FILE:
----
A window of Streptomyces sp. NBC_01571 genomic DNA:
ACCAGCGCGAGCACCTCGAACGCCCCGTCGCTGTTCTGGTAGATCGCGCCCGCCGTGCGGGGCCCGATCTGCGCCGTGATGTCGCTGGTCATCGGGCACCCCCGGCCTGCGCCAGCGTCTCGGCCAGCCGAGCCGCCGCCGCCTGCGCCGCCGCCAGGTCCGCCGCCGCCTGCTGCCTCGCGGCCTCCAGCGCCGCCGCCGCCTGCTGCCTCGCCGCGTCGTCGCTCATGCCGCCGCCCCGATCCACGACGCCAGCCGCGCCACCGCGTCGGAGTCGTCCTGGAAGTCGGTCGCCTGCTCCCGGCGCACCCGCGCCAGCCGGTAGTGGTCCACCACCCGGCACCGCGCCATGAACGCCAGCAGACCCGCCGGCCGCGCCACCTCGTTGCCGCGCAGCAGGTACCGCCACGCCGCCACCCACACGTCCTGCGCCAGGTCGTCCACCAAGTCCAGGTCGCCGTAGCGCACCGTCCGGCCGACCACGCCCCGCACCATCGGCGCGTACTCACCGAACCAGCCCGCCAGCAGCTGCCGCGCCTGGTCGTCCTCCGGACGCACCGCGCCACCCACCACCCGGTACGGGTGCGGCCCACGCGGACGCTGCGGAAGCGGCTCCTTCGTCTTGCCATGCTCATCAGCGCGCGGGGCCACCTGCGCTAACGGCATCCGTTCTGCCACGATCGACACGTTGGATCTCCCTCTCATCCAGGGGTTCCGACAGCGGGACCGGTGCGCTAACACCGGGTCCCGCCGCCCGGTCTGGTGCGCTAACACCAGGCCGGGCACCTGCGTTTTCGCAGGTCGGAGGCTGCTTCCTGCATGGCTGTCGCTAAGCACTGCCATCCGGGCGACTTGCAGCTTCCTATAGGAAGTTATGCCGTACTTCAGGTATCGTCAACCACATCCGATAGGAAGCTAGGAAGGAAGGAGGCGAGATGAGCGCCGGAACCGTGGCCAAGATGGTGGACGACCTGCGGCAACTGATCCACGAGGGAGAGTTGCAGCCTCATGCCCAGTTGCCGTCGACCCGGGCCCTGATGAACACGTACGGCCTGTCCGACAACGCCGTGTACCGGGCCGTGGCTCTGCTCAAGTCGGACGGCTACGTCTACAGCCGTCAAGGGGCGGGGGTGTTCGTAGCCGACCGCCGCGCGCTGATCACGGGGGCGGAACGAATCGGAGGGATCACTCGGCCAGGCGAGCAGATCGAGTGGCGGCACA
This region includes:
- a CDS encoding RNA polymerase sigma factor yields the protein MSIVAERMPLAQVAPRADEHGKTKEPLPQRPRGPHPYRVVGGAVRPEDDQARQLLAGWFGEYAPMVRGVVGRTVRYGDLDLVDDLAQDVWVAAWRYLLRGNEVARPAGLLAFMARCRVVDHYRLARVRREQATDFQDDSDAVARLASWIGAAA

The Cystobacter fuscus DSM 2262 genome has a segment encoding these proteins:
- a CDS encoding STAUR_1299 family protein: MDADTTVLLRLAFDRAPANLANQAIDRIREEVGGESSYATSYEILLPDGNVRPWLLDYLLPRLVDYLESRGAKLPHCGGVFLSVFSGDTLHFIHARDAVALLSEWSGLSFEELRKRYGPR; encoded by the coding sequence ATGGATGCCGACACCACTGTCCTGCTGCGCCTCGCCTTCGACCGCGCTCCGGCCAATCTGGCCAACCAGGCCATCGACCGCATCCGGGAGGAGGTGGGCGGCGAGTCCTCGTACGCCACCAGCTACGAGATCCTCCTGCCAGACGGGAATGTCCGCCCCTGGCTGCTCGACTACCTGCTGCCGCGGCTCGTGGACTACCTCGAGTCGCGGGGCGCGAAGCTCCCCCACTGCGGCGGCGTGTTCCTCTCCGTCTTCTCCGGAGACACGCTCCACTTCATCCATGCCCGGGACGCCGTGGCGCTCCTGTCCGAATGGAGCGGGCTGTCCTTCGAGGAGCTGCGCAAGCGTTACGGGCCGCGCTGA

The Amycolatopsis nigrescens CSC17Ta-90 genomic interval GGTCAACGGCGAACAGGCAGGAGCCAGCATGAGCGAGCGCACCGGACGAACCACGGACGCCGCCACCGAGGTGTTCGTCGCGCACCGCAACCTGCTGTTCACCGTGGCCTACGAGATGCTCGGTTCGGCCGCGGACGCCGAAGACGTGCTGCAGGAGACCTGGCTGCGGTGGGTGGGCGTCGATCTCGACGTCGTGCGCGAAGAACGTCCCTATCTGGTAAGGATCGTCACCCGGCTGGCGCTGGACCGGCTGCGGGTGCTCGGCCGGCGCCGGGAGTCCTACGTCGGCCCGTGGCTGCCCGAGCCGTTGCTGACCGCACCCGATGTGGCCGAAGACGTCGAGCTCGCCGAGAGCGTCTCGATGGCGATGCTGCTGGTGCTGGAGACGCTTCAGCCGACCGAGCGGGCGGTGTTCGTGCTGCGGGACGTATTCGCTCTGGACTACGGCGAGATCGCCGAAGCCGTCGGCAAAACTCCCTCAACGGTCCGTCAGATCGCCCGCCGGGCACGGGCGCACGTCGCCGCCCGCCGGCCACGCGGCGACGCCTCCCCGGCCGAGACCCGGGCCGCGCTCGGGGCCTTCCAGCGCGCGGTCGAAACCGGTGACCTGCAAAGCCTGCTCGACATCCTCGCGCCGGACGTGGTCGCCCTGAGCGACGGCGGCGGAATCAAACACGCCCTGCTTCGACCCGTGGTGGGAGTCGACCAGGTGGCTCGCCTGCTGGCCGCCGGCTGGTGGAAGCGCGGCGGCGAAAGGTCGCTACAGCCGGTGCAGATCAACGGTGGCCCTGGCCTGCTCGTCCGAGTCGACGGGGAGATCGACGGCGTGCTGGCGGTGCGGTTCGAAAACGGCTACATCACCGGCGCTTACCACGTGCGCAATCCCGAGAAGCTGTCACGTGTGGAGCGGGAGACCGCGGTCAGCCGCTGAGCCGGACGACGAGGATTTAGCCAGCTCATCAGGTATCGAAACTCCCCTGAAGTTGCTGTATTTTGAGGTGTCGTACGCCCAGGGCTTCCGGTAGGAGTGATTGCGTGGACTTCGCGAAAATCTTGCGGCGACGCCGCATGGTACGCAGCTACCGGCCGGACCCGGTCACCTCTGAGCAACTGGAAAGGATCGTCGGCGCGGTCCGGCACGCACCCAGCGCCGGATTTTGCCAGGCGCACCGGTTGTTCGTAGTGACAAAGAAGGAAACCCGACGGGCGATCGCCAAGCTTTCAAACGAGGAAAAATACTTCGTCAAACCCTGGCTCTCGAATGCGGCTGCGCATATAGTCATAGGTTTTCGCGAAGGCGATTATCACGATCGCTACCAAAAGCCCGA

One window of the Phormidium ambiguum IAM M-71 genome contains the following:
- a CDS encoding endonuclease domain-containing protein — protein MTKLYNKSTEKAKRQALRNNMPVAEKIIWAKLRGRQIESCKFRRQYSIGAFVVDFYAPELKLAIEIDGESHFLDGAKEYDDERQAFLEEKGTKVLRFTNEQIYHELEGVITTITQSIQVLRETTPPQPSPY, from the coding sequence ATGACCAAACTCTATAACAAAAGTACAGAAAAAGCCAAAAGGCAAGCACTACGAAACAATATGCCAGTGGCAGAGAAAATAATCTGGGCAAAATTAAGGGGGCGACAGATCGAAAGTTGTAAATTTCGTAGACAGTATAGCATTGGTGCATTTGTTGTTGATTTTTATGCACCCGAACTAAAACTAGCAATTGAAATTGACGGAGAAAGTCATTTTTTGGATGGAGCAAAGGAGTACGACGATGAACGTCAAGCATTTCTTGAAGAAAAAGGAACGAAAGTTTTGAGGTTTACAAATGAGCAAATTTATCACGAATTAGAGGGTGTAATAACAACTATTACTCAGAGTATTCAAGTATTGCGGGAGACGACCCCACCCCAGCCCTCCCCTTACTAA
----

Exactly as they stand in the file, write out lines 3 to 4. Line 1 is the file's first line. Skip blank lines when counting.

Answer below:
This region includes:
- a CDS encoding RNA polymerase sigma factor yields the protein MSIVAERMPLAQVAPRADEHGKTKEPLPQRPRGPHPYRVVGGAVRPEDDQARQLLAGWFGEYAPMVRGVVGRTVRYGDLDLVDDLAQDVWVAAWRYLLRGNEVARPAGLLAFMARCRVVDHYRLARVRREQATDFQDDSDAVARLASWIGAAA